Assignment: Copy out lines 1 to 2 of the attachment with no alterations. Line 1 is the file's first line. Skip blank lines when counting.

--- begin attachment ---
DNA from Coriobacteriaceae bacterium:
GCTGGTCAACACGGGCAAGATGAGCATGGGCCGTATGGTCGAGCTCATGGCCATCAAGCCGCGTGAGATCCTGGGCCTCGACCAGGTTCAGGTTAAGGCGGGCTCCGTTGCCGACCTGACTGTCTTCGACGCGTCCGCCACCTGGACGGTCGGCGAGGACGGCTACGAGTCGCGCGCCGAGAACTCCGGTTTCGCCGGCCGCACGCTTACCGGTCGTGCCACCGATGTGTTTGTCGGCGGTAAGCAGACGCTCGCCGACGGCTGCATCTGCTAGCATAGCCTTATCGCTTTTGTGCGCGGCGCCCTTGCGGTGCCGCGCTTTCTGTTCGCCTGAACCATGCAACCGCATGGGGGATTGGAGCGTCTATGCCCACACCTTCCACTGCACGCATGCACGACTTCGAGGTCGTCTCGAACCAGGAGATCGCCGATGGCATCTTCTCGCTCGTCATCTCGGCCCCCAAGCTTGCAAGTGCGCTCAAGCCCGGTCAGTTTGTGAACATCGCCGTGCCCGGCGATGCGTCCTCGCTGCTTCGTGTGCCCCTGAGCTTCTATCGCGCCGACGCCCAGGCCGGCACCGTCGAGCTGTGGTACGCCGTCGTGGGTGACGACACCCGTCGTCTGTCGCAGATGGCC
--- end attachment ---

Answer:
DNA from Coriobacteriaceae bacterium:
GCTGGTCAACACGGGCAAGATGAGCATGGGCCGTATGGTCGAGCTCATGGCCATCAAGCCGCGTGAGATCCTGGGCCTCGACCAGGTTCAGGTTAAGGCGGGCTCCGTTGCCGACCTGACTGTCTTCGACGCGTCCGCCACCTGGACGGTCGGCGAGGACGGCTACGAGTCGCGCGCCGAGAACTCCGGTTTCGCCGGCCGCACGCTTACCGGTCGTGCCACCGATGTGTTTGTCGGCGGTAAGCAGACGCTCGCCGACGGCTGCATCTGCTAGCATAGCCTTATCGCTTTTGTGCGCGGCGCCCTTGCGGTGCCGCGCTTTCTGTTCGCCTGAACCATGCAACCGCATGGGGGATTGGAGCGTCTATGCCCACACCTTCCACTGCACGCATGCACGACTTCGAGGTCGTCTCGAACCAGGAGATCGCCGATGGCATCTTCTCGCTCGTCATCTCGGCCCCCAAGCTTGCAAGTGCGCTCAAGCCCGGTCAGTTTGTGAACATCGCCGTGCCCGGCGATGCGTCCTCGCTGCTTCGTGTGCCCCTGAGCTTCTATCGCGCCGACGCCCAGGCCGGCACCGTCGAGCTGTGGTACGCCGTCGTGGGTGACGACACCCGTCGTCTGTCGCAGATGGCC